By Karin Carlson

[caption id="attachment_1587" align="alignright" width="233" caption="A WCVB Assignment Sheet, courtesy of Northeast Historic Film"]Assignment Sheet[/caption]

One small obstacle that I encountered as I went through the WCVB film and assignment sheets was terminology, and speaking to other archivists around the country who work with news film I found that this can be a common problem.  First there are unfamiliar industry related news terms.  These are a little confusing when you first start with a collection, but are pretty universal and can be interpreted with a little research.  For example, it took me a little while to realize that “NC” is short for “News Conference.”  There are also film related terms like cuts (for outtakes) or track (for soundtrack), which I was already familiar with, but are still universal terms easily deciphered. The things that can be a little more difficult to figure out are the regional expressions and vocabularies that are local only to a particular station.

An example of station specific terms that we encountered was found in the assignment sheets. When the interns at WGBH went through and originally cataloged the assignment sheets they deciphered that names like Bee and Zebra at the end of the story were code names for the camera team that would be assigned that story.   I also encountered a slightly different problem with language that was station specific. I misinterpreted “Day” for awhile before I recognized that it usually referred to the reporter Joe Day and was not part of the title (as in “Marathon Losers Day”) nor was it a reference to when the footage was shot (Day vs. night). Not being from this region (I am originally from Wisconsin) I found some of the local Boston slang a little hard to understand.  The newsmen occasionally write in a phonetic Boston accent that I could not decipher until I read it out loud.  Phrases like “Aht in the Pahk” looked like gibberish when I saw it written on a film reel, but made sense when I pronounced it.  I was also a little confused when people were referred to as “Beans” in the assignment sheets.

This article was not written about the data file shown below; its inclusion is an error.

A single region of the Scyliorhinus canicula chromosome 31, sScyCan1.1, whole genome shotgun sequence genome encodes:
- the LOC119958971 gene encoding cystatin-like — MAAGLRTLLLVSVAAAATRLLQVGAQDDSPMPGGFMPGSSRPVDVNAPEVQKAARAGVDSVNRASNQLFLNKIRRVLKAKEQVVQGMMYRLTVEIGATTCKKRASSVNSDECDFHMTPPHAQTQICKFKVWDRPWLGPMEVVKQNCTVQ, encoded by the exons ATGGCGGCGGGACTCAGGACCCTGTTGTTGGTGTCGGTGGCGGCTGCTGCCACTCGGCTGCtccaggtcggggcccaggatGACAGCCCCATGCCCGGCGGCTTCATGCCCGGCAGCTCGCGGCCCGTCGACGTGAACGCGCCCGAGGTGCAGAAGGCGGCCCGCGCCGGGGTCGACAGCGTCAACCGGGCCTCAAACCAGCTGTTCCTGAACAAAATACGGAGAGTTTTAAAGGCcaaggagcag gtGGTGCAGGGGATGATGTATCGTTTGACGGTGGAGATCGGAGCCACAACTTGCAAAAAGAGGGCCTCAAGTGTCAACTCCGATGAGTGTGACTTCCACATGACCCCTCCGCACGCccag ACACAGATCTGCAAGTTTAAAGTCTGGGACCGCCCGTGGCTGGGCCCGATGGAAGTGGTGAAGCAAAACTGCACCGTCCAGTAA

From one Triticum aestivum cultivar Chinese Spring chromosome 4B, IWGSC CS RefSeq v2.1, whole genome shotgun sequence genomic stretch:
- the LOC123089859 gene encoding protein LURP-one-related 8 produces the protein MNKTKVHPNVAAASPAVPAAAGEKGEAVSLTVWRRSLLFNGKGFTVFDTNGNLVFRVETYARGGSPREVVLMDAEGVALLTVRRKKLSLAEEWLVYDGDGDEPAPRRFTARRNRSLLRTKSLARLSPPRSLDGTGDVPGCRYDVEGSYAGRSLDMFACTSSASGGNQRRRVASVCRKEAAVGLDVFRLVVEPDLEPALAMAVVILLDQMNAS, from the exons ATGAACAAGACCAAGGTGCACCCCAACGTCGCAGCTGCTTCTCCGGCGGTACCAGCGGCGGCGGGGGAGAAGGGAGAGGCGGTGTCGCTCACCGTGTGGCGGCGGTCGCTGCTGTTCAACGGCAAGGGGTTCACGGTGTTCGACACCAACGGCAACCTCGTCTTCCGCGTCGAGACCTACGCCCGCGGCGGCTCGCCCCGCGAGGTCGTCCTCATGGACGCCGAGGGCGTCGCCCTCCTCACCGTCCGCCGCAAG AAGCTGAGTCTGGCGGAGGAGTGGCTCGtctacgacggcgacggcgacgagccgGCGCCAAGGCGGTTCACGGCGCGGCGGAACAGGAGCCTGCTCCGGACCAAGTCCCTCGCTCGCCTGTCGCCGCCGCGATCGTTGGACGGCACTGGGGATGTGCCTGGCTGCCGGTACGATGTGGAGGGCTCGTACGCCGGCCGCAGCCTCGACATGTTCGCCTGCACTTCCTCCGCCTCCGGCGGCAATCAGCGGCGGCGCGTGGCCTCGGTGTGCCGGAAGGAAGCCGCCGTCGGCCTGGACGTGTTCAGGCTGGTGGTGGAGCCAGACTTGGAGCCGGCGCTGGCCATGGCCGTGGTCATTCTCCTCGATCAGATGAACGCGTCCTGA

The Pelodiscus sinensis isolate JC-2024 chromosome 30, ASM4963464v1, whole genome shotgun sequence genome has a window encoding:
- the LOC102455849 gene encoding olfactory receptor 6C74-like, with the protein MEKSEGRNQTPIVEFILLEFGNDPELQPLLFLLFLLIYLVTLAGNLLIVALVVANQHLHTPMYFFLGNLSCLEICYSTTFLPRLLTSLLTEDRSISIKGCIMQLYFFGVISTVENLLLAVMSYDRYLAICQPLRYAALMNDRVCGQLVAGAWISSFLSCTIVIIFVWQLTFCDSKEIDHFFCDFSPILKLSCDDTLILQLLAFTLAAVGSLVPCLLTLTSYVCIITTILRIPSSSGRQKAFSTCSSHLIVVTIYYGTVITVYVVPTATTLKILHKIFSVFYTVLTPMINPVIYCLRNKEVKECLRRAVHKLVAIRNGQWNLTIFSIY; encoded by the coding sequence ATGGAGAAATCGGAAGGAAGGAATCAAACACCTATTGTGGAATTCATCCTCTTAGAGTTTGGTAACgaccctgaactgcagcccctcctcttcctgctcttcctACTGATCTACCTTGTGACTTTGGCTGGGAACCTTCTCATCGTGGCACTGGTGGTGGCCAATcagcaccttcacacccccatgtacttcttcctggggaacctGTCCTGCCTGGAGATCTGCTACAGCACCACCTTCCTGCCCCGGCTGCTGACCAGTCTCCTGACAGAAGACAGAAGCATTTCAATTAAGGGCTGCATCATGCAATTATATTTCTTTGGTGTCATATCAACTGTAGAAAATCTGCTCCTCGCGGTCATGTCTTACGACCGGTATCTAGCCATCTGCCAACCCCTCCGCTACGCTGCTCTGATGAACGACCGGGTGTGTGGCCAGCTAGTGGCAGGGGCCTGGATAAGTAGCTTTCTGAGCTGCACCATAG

One thing I still haven’t figured out is the use of “yummies” in the assignment sheets. I’m not sure if this is local Boston slang (though asking around makes me think that it isn’t) or more specifically a term used within the station or maybe just slang from the time period.  At first I thought it referred to criminals since it is often used when referencing prisoners or bank robbers.  For example “Needham Jewelry Holdup - Definitely not a biggie. However, it made a lot of noise on the radios for a while. 2 yummies, one with a potbelly and a moustache over his lip (that what he said) held up the Needham Jewelry Co.”  Then I thought that it might be like “dummies.”  For example, “The warm blood yummies at "L" street go swimming in 33 degree water and mid-teen air temps.” Or “Balloonist news conference - The 2 yummies that tried to go up last year will try again, this time from Maine.” But then descriptions like, “Lunchtime Theater - Yummies brown bag it while watching a play at the Boston Arts Group Theatre” made me question my previous definitions.  Judging from the usual tone of the assignment sheets and slugs I assume that this is probably an “un-PC” term, but I am still curious about its meaning.  Anyone out there heard this before?